[Fall is incredibly busy for me and I apologize for my lack of posting the last few months. Hopefully I'll be back to my normal routine and blogging more regularly again.]
I am a pretty good self-doubter. I admit it. I second guess nearly every single decision I ever make. And even when things go as well as I predicted they could, I still second-guess that something else could have made it better. Is that my inner perfectionist or just being human? I'm not sure. However, I can honestly say that I've never really doubted our decision to homeschool our kids. Oh sure, there are days when ever fiber of my being screams, "That's IT - I'm signing them up for school tomorrow!" but those moments/days of frazzled frustrations pass and I realize I wouldn't change this lifestyle for anything, even on those really bad days.
But I also must confess that I doubt our method of homeschooling from time to time. Is unschooling the best way for us right now? This usually only comes up when a friend mentions what their children are doing in school and I realize my kids haven't even touched that subject matter yet. Sometimes, the realization comes through other channels.
Matthew had some Christmas money that has been burning a hole in his pocket. We looked through the Bionicles (the Christmas toy of choice this year) at Wally World and Target but they didn't have anything he wanted. So he got online, looking through Amazon's selections and suddenly that hole in his pocket was a flaming fire. He was looking at things that, I thought, were pretty well out of his price range.
So on Monday night, I caught a glimpse of a Time and Money workbook that had been passed to us at some time. [Why is it that they usually teach those two concepts together anyway?? I remember having trouble remembering which one was based on 60's and which was based on 100's. Math. ick.] I made a mental note to get the workbook out the next day to teach Matthew how to count his money, and promptly fell asleep.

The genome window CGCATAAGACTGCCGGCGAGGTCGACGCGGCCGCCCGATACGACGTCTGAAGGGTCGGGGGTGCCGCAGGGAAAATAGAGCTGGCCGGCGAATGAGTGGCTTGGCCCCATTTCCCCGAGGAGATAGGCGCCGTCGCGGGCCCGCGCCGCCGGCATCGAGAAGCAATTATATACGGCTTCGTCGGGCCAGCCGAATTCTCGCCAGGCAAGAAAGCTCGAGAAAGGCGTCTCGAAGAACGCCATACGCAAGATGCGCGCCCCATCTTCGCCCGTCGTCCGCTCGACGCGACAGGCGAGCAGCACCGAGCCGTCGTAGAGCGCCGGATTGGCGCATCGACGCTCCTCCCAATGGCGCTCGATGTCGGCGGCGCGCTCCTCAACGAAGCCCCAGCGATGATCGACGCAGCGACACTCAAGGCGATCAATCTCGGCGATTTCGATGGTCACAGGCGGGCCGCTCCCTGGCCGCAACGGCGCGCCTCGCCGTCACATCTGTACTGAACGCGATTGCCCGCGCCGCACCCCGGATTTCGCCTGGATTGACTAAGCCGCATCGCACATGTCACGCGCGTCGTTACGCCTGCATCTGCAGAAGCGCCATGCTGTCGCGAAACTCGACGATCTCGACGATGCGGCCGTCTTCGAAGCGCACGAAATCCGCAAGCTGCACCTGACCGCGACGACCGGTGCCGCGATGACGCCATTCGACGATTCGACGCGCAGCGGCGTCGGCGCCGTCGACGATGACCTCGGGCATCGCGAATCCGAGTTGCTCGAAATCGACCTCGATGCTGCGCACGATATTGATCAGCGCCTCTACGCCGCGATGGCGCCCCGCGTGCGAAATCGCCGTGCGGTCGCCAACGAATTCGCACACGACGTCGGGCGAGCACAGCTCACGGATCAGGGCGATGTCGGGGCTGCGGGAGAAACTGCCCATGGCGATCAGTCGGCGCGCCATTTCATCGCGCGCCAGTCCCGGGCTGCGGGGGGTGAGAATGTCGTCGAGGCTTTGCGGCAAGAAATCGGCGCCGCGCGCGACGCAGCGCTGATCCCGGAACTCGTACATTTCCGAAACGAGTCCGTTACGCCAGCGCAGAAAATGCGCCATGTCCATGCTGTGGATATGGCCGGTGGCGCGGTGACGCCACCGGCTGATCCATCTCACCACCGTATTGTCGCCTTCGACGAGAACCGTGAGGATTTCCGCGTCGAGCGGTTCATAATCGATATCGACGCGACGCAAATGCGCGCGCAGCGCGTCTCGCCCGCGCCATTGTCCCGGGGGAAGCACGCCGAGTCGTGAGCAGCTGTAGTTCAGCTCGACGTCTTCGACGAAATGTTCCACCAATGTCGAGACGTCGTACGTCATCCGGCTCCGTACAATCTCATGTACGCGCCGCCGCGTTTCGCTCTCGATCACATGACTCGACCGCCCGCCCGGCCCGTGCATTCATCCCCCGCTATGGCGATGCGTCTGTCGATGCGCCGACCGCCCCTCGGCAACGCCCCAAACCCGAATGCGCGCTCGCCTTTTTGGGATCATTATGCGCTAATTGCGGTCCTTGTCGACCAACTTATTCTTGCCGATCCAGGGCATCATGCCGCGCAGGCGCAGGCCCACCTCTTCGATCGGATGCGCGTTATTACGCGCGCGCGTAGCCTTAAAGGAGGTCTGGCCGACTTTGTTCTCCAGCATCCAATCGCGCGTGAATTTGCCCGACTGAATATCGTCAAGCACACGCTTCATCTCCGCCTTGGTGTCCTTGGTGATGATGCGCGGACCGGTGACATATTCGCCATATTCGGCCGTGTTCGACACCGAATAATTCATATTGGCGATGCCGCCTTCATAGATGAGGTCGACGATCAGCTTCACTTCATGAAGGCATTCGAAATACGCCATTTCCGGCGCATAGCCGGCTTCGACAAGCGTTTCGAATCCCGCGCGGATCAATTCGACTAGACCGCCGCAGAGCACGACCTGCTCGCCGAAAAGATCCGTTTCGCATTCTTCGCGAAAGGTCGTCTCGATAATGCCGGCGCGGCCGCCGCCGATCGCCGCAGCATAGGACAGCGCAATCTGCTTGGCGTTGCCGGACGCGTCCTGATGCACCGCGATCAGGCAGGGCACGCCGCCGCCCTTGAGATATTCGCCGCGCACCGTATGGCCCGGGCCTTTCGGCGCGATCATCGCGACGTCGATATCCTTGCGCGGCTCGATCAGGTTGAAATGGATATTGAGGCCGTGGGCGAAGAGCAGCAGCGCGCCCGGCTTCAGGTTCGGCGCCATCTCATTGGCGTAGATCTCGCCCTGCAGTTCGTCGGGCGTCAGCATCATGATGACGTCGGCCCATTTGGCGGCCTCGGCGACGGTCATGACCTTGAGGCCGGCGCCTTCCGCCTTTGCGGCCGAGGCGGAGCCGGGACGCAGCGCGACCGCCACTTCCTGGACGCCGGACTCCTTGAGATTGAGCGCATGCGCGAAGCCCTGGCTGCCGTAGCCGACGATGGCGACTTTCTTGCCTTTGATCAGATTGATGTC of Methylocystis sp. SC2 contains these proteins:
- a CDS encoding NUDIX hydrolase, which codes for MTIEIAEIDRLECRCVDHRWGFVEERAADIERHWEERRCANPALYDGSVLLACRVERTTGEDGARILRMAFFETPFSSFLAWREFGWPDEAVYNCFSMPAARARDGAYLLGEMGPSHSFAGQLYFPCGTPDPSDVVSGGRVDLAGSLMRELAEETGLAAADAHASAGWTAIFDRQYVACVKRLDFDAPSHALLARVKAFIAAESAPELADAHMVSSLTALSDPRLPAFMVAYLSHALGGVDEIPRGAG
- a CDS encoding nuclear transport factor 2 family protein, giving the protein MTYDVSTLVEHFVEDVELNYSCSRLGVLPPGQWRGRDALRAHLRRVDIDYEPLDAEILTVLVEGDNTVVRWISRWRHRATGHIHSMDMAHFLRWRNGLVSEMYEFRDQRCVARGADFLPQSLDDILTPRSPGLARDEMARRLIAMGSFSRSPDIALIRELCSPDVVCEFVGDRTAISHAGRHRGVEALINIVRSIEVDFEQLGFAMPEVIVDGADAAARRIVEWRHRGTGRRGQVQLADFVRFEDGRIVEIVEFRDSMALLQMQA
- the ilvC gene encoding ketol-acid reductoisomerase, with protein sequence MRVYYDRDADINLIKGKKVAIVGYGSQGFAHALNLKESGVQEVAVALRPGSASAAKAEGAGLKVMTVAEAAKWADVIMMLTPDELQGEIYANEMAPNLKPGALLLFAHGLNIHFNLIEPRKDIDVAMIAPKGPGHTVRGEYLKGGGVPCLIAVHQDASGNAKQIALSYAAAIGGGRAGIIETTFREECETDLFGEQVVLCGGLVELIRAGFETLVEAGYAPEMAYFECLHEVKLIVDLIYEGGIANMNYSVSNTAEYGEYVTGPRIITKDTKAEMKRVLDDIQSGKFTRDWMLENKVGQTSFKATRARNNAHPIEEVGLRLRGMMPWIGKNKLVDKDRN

But Tuesday morning was off to a jump start as I realized it was the day of my annual MRI and I was quite nervous and totally forgot about the workbook. I had my scan in the early afternoon and by that evening, I was still wiped out and not feeling well. I laid down on my bed while the girls played in my room. I dozed off and on and at some point, Matthew came in to ask me how much a dime is worth. I answered and when I was feeling better, the girls and I headed downstairs.
I found Matthew on his computer. He was searching Amazon's toys again, having stumbled across the marketplace where people sell them second-hand (and at reduced prices). As I looked behind him at the kitchen table, I saw his bank dumped out on the table. He had different piles and a tally sheet in the middle of it. He had actually counted every quarter, nickel, dime and penny. And he'd found out that he had $3.42.
What if instead, I'd woken up that morning and shoved the workbook at him? He might have enjoyed it but I'd be willing to bet that his own method of discovery about money is something he enjoyed more and will be something he'll remember for a long time. It was important to him at that moment in time and I bet he won't forget it. Whereas a forced lesson might not have been interesting in the least, this was all his idea and something he enjoyed discovering on his own. I did show him the workbook for follow-up material and he said, "Wow, Mom, thanks! This will be great for me to refer to next time I need to count my money."
Silly me, for doubting our real-time learning lifestyle.